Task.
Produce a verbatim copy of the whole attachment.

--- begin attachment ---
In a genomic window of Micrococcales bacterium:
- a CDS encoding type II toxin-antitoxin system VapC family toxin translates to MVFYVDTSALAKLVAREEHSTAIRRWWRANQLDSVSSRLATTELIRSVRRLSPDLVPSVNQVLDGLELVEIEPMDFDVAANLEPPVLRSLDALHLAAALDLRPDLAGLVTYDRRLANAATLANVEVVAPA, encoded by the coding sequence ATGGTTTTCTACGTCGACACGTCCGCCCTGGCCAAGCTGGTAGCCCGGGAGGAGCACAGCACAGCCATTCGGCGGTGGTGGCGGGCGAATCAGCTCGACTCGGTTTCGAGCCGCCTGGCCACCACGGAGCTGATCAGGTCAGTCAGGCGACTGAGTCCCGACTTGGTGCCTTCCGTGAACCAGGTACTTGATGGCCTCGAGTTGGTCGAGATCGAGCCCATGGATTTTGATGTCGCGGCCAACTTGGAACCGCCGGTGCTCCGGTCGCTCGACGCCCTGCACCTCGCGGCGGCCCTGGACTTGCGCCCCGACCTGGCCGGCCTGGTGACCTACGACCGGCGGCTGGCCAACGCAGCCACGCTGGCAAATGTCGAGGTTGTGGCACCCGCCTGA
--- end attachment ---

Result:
In a genomic window of Micrococcales bacterium:
- a CDS encoding type II toxin-antitoxin system VapC family toxin translates to MVFYVDTSALAKLVAREEHSTAIRRWWRANQLDSVSSRLATTELIRSVRRLSPDLVPSVNQVLDGLELVEIEPMDFDVAANLEPPVLRSLDALHLAAALDLRPDLAGLVTYDRRLANAATLANVEVVAPA, encoded by the coding sequence ATGGTTTTCTACGTCGACACGTCCGCCCTGGCCAAGCTGGTAGCCCGGGAGGAGCACAGCACAGCCATTCGGCGGTGGTGGCGGGCGAATCAGCTCGACTCGGTTTCGAGCCGCCTGGCCACCACGGAGCTGATCAGGTCAGTCAGGCGACTGAGTCCCGACTTGGTGCCTTCCGTGAACCAGGTACTTGATGGCCTCGAGTTGGTCGAGATCGAGCCCATGGATTTTGATGTCGCGGCCAACTTGGAACCGCCGGTGCTCCGGTCGCTCGACGCCCTGCACCTCGCGGCGGCCCTGGACTTGCGCCCCGACCTGGCCGGCCTGGTGACCTACGACCGGCGGCTGGCCAACGCAGCCACGCTGGCAAATGTCGAGGTTGTGGCACCCGCCTGA